Alice T. Shaw, MD, PhD
LUNGevity Foundation has announced that Alice T. Shaw, MD, PhD, joined its Scientific Advisory Board, a group of 20 world-renowned scientists and researchers who guide LUNGevity’s research program. The Scientific Advisory Board is integral to the Foundation, overseeing the scientific strategy and ensuring that grants are awarded to the researchers whose proposals demonstrate the greatest potential for finding lung cancer at its earliest, most treatable phase, as well as extending and improving the lives of lung cancer survivors.
LUNGevity is the only lung cancer organization with a programmatic focus on early detection and Career Development Awards. Its researchers are working to find a better way to detect lung cancer and to better diagnose, treat, and prevent its recurrence. The research program is a crucial factor in moving the science forward to improve outcomes for people living with lung cancer.
“We could not be happier that Dr. Shaw has joined our Scientific Advisory Board,” said Andrea Ferris, President and Chairman of LUNGevity Foundation. “She is a brilliant thinker, an innovator, and a compassionate advocate for her patients. In particular, her groundbreaking work that led to the development of crizotinib has extended and improved the lives of many NSCLC patients.”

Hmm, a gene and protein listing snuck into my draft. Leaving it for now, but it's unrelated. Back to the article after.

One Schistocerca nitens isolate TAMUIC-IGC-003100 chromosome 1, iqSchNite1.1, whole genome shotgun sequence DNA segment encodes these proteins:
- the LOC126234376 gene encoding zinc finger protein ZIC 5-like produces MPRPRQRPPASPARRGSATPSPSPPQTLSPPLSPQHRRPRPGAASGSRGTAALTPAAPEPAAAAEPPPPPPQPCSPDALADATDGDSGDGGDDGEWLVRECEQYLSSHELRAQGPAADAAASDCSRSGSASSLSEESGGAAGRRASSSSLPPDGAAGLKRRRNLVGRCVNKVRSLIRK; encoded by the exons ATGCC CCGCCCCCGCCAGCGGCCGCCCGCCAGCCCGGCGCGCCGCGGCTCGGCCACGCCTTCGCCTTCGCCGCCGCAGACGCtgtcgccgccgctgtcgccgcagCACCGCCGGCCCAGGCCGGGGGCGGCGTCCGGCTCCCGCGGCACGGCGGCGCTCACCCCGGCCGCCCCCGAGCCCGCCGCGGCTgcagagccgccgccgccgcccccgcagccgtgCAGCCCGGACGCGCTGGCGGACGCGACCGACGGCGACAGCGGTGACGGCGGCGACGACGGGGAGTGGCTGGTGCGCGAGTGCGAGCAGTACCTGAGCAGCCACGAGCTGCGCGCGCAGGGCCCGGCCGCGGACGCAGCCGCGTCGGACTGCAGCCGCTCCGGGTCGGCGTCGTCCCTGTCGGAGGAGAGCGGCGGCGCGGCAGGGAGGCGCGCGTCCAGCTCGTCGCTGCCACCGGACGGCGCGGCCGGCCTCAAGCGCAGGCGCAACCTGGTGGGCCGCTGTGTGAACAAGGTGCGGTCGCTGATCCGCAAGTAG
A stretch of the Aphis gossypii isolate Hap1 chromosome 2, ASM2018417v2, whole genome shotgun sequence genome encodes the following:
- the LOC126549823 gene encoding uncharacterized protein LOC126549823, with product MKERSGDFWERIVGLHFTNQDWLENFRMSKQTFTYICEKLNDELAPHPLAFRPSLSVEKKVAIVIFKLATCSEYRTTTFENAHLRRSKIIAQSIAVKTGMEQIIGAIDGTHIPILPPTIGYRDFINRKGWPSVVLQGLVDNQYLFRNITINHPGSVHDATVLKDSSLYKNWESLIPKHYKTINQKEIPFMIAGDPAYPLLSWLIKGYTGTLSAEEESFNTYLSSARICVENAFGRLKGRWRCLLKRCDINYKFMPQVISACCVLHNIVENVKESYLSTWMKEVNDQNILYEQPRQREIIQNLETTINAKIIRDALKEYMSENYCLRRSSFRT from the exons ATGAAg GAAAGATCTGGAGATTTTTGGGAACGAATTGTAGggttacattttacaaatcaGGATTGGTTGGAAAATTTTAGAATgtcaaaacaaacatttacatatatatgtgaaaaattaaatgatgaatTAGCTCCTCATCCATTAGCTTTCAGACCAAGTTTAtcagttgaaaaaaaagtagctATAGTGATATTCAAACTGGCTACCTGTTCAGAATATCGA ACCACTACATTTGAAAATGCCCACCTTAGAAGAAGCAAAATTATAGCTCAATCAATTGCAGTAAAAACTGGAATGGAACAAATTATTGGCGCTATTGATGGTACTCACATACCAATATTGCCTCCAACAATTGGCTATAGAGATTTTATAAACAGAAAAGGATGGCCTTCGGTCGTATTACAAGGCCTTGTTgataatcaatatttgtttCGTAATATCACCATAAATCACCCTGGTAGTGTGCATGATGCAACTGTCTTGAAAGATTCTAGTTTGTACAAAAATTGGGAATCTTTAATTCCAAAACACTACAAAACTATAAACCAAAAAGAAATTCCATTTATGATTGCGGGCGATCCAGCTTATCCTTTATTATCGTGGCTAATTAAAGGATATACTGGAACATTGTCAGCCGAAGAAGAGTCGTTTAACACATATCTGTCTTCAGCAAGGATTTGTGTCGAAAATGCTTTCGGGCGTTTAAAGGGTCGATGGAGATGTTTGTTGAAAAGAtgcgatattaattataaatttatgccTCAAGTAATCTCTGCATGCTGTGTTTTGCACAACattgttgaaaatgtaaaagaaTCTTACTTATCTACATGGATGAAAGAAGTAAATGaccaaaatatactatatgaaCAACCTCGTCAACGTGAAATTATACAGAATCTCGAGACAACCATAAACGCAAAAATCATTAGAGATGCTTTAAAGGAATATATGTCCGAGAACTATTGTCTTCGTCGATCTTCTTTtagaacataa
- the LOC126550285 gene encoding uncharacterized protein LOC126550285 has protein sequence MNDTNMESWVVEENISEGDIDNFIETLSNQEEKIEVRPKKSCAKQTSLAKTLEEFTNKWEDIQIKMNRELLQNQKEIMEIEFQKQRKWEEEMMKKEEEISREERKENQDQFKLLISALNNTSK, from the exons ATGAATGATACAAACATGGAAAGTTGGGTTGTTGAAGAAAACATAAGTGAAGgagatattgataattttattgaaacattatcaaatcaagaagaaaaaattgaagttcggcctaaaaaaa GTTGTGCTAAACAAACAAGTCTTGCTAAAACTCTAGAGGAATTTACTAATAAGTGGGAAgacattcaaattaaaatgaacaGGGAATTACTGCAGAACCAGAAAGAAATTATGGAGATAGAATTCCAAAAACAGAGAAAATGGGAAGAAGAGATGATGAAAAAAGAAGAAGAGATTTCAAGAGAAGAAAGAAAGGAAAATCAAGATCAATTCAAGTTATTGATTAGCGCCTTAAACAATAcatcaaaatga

Dr. Shaw is Director of the Center for Thoracic Cancers and the Paula O’Keeffe Endowed Chair of Thoracic Oncology at Massachusetts General Hospital. She is also Associate Professor of Medicine at Harvard Medical School. In addition to caring for patients with lung cancer, Dr. Shaw performs clinical and translational research focusing on subsets of non–small cell lung cancer (NSCLC) that have unique driver mutations, such as EGFR, ALK, and ROS1. Her translational research focuses on understanding and making clear the mechanisms of resistance to targeted therapies; she is currently developing novel combination treatment strategies. Her research has helped to develop numerous U.S. Food and Drug Administration–approved targeted therapies for patients with oncogene-driven NSCLC, such as crizotinib (Xalkori) for patients with ALK or ROS1 rearrangements. ■